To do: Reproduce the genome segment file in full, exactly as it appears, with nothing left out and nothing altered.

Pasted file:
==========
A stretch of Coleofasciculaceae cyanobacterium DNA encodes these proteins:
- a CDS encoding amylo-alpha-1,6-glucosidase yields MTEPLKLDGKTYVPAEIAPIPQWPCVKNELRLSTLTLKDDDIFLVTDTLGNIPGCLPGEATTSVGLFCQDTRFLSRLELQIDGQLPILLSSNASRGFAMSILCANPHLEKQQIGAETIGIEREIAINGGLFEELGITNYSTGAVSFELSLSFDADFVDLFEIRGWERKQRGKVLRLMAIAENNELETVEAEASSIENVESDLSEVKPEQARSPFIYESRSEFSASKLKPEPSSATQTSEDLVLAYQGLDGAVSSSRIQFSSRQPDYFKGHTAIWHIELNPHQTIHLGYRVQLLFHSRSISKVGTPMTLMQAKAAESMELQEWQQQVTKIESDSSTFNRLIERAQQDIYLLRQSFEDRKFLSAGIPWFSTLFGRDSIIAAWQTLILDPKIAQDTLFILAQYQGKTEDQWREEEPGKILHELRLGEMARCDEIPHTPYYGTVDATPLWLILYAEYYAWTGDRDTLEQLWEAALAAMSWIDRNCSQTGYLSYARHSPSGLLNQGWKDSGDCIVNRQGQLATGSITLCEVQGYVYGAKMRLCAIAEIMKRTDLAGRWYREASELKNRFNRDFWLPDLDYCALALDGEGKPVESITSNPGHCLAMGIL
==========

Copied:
A stretch of Coleofasciculaceae cyanobacterium DNA encodes these proteins:
- a CDS encoding amylo-alpha-1,6-glucosidase yields MTEPLKLDGKTYVPAEIAPIPQWPCVKNELRLSTLTLKDDDIFLVTDTLGNIPGCLPGEATTSVGLFCQDTRFLSRLELQIDGQLPILLSSNASRGFAMSILCANPHLEKQQIGAETIGIEREIAINGGLFEELGITNYSTGAVSFELSLSFDADFVDLFEIRGWERKQRGKVLRLMAIAENNELETVEAEASSIENVESDLSEVKPEQARSPFIYESRSEFSASKLKPEPSSATQTSEDLVLAYQGLDGAVSSSRIQFSSRQPDYFKGHTAIWHIELNPHQTIHLGYRVQLLFHSRSISKVGTPMTLMQAKAAESMELQEWQQQVTKIESDSSTFNRLIERAQQDIYLLRQSFEDRKFLSAGIPWFSTLFGRDSIIAAWQTLILDPKIAQDTLFILAQYQGKTEDQWREEEPGKILHELRLGEMARCDEIPHTPYYGTVDATPLWLILYAEYYAWTGDRDTLEQLWEAALAAMSWIDRNCSQTGYLSYARHSPSGLLNQGWKDSGDCIVNRQGQLATGSITLCEVQGYVYGAKMRLCAIAEIMKRTDLAGRWYREASELKNRFNRDFWLPDLDYCALALDGEGKPVESITSNPGHCLAMGIL